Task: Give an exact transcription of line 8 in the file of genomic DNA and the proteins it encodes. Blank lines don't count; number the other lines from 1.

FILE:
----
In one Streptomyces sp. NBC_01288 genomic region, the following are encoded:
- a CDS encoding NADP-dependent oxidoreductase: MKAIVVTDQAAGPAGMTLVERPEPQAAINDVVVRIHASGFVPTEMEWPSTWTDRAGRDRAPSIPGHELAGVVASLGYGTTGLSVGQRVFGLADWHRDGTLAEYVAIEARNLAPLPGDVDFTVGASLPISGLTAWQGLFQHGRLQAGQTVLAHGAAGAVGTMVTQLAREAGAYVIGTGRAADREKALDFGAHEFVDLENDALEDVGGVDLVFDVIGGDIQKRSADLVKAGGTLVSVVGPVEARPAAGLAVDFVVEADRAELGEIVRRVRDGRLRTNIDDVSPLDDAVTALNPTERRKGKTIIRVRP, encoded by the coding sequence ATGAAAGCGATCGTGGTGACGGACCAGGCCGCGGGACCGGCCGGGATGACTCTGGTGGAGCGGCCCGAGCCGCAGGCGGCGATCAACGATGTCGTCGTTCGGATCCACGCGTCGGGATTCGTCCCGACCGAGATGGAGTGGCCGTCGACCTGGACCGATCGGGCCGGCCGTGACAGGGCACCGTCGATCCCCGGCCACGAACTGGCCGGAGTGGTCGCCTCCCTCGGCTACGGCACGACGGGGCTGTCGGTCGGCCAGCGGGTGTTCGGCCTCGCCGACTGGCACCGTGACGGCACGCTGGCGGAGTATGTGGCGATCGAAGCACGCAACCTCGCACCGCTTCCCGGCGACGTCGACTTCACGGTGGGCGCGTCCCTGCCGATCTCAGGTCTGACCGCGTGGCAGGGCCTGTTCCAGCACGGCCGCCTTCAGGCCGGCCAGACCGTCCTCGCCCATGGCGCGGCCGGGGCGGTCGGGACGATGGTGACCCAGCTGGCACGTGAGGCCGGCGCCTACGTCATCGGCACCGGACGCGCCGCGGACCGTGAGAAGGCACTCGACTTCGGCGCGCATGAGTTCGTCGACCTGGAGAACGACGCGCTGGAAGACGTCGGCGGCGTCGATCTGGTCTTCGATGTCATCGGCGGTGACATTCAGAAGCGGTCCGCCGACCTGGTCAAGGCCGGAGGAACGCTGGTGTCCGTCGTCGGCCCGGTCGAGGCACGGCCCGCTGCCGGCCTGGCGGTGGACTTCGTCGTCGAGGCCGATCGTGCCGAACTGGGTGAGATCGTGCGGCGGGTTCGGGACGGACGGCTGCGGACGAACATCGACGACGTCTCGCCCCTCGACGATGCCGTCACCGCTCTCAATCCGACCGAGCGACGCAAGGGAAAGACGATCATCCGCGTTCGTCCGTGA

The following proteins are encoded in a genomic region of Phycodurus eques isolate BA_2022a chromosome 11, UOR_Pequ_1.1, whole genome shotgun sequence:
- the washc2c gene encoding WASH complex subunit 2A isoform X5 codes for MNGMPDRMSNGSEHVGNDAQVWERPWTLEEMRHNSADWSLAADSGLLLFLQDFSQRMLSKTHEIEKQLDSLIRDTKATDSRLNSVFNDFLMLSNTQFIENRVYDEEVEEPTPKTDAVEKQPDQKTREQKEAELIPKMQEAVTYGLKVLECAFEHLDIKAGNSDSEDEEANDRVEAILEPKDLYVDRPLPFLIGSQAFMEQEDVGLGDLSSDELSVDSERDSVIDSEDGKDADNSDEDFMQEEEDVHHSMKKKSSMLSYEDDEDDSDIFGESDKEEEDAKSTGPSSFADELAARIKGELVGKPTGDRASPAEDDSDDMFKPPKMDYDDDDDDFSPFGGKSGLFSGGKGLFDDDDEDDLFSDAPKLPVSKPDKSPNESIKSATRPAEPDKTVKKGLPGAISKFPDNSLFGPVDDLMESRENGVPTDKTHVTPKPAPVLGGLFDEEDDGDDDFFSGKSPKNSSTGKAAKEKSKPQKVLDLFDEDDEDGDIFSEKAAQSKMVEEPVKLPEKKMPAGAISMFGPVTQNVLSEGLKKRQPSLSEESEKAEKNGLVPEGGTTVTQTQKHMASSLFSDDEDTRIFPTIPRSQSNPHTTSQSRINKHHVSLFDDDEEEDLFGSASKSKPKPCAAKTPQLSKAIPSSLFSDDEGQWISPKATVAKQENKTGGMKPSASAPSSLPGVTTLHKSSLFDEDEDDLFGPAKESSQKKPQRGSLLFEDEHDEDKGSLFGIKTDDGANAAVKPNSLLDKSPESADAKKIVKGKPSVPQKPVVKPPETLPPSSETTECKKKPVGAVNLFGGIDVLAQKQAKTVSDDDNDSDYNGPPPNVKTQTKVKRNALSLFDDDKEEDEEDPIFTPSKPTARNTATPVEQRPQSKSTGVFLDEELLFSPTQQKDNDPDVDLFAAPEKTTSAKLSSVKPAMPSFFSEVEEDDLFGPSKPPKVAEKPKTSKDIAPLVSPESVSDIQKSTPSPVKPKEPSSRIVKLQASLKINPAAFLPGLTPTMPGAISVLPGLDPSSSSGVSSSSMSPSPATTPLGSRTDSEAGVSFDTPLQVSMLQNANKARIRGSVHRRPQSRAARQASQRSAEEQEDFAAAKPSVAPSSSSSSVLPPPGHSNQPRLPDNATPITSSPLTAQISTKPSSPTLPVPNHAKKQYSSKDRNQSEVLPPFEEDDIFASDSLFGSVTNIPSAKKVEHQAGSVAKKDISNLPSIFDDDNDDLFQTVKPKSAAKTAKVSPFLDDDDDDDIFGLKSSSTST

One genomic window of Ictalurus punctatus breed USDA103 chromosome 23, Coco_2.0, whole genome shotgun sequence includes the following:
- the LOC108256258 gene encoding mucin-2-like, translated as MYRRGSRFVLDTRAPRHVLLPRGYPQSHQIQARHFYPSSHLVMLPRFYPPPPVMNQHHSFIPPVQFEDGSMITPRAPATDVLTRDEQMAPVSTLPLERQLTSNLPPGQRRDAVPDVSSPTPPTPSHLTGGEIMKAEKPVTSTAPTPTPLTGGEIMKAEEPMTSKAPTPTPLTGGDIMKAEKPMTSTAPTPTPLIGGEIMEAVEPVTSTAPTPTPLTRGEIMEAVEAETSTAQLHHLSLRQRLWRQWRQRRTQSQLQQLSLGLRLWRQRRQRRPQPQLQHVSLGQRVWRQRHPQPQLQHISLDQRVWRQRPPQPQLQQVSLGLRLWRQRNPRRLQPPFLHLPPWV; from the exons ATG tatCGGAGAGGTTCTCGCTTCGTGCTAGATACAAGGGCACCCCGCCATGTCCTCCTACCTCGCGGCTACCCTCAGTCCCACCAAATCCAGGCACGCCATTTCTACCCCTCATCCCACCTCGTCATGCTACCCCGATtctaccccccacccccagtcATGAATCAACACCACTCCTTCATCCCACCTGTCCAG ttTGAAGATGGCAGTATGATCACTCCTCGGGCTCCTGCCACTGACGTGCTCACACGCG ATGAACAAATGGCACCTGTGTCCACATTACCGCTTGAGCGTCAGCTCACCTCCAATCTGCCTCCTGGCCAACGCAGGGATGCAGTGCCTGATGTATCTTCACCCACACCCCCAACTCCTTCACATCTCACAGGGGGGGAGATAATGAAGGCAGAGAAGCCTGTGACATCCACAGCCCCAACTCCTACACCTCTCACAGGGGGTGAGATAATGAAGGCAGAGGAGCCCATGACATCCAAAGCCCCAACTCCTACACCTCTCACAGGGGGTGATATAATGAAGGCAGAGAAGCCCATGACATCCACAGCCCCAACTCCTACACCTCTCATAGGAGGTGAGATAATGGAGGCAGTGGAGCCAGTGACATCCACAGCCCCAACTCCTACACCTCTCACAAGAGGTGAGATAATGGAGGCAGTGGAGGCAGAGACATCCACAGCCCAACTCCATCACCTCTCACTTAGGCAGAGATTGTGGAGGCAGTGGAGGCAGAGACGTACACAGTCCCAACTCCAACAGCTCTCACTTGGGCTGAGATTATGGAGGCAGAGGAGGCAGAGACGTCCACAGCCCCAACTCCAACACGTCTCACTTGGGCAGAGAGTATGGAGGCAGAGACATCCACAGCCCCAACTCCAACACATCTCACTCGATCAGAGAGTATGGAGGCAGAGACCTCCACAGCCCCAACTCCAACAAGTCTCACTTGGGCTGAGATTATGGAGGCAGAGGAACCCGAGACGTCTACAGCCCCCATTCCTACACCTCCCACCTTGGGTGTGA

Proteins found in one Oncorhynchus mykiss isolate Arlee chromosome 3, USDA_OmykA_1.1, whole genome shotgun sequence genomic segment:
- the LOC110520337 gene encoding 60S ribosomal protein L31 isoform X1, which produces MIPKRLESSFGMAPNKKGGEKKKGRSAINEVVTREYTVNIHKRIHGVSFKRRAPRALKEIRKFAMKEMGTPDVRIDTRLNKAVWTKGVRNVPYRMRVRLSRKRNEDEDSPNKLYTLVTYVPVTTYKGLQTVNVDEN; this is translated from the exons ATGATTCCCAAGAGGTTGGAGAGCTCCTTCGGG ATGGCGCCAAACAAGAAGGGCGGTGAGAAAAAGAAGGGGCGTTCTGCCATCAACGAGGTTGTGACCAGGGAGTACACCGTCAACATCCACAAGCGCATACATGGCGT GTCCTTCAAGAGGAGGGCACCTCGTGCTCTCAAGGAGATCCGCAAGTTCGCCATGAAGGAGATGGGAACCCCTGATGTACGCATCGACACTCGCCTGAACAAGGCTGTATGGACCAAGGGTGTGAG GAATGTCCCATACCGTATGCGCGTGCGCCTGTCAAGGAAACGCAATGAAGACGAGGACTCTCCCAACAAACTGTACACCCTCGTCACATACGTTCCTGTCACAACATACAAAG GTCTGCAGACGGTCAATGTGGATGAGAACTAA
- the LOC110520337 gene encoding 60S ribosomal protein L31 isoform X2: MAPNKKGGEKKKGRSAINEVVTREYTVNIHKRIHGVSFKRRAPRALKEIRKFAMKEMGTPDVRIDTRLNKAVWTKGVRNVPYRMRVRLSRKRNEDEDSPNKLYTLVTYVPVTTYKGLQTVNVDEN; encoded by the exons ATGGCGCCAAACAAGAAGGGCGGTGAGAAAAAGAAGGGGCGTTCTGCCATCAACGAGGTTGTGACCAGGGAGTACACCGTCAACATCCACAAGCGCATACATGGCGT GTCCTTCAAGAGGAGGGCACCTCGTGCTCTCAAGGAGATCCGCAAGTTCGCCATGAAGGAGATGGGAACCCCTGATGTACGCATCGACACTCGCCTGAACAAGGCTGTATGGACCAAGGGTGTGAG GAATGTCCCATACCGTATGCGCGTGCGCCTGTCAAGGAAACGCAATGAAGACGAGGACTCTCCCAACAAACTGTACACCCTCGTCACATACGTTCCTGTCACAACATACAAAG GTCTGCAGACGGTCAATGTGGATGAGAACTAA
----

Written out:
- the LOC110520337 gene encoding 60S ribosomal protein L31 isoform X1, which produces MIPKRLESSFGMAPNKKGGEKKKGRSAINEVVTREYTVNIHKRIHGVSFKRRAPRALKEIRKFAMKEMGTPDVRIDTRLNKAVWTKGVRNVPYRMRVRLSRKRNEDEDSPNKLYTLVTYVPVTTYKGLQTVNVDEN; this is translated from the exons ATGATTCCCAAGAGGTTGGAGAGCTCCTTCGGG ATGGCGCCAAACAAGAAGGGCGGTGAGAAAAAGAAGGGGCGTTCTGCCATCAACGAGGTTGTGACCAGGGAGTACACCGTCAACATCCACAAGCGCATACATGGCGT GTCCTTCAAGAGGAGGGCACCTCGTGCTCTCAAGGAGATCCGCAAGTTCGCCATGAAGGAGATGGGAACCCCTGATGTACGCATCGACACTCGCCTGAACAAGGCTGTATGGACCAAGGGTGTGAG GAATGTCCCATACCGTATGCGCGTGCGCCTGTCAAGGAAACGCAATGAAGACGAGGACTCTCCCAACAAACTGTACACCCTCGTCACATACGTTCCTGTCACAACATACAAAG GTCTGCAGACGGTCAATGTGGATGAGAACTAA